In the meantime, do talk with a lawyer about how to get your ducks in a row and how best to protect yourself and your assets. You don’t need to file or sign anything until you feel ready to, but knowing what the legal path ahead looks like will help you on your emotional path forward, too.


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If you have a relationship/dating question I can help answer, you can send me your letters at wendy@dearwendy.com.

40 comments… add one
  • Fyodor May 15, 2017, 9:48 am

    LW1,, I commend you on laying the groundwork for your next relationship before the old one was over. It’s the kind of advance thinking that many women don’t develop until they are older. Then they are left without a backup relationship when the first one ends. Congratulations on your maturity.

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    • Skyblossom May 15, 2017, 10:09 am

      You have to wonder if he was that stupid or if he wanted her to find everything and hoped she’d leave while he was gone, especially now that the kids are grown.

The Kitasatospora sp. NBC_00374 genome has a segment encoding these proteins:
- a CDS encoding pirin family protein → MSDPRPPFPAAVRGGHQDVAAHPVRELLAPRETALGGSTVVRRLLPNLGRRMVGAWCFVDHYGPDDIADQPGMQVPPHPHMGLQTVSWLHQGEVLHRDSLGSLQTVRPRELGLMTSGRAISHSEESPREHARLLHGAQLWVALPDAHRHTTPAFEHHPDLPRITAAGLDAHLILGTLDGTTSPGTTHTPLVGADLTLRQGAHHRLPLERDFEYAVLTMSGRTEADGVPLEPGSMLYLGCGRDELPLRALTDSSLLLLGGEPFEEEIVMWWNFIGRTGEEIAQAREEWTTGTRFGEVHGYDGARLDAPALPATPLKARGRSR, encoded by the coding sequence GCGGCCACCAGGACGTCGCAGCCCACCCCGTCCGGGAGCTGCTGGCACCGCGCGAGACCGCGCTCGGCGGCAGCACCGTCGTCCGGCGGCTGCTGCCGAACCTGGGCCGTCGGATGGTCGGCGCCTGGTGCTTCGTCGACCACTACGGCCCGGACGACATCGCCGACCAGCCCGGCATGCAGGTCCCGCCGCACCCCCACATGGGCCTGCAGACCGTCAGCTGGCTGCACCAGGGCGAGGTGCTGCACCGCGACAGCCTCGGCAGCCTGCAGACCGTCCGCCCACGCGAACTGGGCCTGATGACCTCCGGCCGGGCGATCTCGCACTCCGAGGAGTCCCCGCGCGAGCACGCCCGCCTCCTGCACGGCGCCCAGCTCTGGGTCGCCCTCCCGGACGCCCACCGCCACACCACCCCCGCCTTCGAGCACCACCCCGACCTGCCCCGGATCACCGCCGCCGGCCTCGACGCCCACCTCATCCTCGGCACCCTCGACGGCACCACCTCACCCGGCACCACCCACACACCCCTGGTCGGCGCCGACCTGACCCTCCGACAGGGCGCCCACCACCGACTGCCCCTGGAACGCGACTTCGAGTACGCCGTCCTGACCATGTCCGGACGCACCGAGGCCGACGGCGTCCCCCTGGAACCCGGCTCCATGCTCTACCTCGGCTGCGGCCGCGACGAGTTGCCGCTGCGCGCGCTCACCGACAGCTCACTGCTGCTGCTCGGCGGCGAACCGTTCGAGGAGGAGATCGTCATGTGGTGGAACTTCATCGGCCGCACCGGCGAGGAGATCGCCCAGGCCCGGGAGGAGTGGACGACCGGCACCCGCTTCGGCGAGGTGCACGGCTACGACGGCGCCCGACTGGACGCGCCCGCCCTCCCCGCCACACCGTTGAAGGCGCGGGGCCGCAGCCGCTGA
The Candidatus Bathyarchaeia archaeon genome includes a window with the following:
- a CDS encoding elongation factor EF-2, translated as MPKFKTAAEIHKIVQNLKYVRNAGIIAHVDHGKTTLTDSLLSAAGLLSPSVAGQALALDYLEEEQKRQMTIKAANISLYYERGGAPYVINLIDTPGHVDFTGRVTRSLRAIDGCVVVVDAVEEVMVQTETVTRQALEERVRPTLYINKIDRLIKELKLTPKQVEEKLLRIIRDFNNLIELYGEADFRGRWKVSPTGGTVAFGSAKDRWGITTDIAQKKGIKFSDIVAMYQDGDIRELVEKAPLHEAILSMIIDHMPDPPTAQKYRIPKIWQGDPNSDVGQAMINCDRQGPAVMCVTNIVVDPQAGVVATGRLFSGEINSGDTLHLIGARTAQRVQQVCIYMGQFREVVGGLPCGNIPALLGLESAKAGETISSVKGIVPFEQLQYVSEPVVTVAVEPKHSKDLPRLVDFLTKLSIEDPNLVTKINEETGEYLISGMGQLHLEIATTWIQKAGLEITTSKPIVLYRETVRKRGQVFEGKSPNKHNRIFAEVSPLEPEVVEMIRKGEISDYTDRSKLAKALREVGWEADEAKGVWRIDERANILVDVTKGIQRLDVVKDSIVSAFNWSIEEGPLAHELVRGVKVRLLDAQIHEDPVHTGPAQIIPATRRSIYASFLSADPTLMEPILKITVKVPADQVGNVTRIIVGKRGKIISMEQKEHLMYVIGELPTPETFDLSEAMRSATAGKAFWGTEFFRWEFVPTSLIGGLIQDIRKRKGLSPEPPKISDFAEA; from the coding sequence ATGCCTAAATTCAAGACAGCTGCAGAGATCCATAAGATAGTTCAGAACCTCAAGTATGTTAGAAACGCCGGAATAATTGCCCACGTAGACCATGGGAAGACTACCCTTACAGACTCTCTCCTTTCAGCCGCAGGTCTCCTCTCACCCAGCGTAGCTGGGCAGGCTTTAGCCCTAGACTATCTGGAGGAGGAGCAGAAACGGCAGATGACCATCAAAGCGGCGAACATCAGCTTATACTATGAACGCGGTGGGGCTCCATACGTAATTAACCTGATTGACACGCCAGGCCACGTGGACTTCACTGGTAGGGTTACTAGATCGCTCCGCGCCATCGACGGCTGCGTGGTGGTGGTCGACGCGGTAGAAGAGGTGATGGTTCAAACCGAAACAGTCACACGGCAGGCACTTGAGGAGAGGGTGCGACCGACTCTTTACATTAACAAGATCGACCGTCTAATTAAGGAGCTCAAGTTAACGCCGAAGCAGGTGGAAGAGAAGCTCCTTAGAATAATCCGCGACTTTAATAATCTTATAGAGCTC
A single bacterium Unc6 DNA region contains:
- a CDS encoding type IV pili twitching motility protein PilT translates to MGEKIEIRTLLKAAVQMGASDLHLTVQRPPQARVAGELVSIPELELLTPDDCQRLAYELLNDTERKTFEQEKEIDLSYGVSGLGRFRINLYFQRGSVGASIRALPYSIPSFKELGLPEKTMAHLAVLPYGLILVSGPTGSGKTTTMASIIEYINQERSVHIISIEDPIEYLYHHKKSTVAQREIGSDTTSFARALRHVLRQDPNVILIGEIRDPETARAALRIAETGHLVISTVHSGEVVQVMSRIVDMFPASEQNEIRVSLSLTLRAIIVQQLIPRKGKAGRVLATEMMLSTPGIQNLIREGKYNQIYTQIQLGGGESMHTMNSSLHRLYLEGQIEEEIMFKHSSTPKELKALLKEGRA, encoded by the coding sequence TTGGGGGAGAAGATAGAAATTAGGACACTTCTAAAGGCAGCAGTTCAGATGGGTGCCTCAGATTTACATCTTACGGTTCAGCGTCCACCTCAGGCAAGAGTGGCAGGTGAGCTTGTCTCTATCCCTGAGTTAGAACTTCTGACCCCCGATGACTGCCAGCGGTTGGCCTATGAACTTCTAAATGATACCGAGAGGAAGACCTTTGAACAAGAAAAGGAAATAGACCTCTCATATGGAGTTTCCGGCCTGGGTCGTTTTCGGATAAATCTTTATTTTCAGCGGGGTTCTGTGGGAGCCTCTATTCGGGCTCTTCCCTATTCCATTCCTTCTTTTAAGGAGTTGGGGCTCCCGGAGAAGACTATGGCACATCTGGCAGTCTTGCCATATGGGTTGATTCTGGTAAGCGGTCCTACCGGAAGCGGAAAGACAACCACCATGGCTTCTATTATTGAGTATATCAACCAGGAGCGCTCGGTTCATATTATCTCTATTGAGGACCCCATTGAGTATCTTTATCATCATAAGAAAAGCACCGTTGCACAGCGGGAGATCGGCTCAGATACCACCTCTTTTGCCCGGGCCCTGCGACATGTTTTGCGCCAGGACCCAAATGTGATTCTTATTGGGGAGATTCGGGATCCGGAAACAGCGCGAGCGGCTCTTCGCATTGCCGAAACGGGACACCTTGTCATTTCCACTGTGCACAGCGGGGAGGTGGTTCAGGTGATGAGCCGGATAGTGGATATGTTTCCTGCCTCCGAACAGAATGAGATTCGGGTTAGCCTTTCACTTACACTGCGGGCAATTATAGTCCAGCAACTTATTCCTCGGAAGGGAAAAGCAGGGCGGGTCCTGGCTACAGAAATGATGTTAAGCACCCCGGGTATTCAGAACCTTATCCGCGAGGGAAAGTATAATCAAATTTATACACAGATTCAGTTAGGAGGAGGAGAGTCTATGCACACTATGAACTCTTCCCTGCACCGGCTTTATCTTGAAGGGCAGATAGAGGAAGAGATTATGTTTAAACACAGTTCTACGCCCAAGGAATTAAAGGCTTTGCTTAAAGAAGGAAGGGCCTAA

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      • Skyblossom May 15, 2017, 10:11 am

        This was meant to be a reply below.

  • Fyodor May 15, 2017, 9:50 am


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    • Cleopatra Jones May 15, 2017, 10:25 am

      Or better yet, don’t set up a bunch of Craigslist ads for indiscriminate sex with strangers.

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      • Fyodor May 15, 2017, 11:41 am

        Also good advice but much harder to make him into a good husband. Everyone can learn better infosec habits.

    • saneinca May 15, 2017, 11:27 pm

      Yeah and keep cheating on your wife.

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  • Bittergaymark May 15, 2017, 10:00 am

    LW1) Eh… Anybody eho CLAIMS their ex is “toxic” and then immediately vengefully plots to now go after their best friend the minute said relationship ends is more than just a little toxic themselves.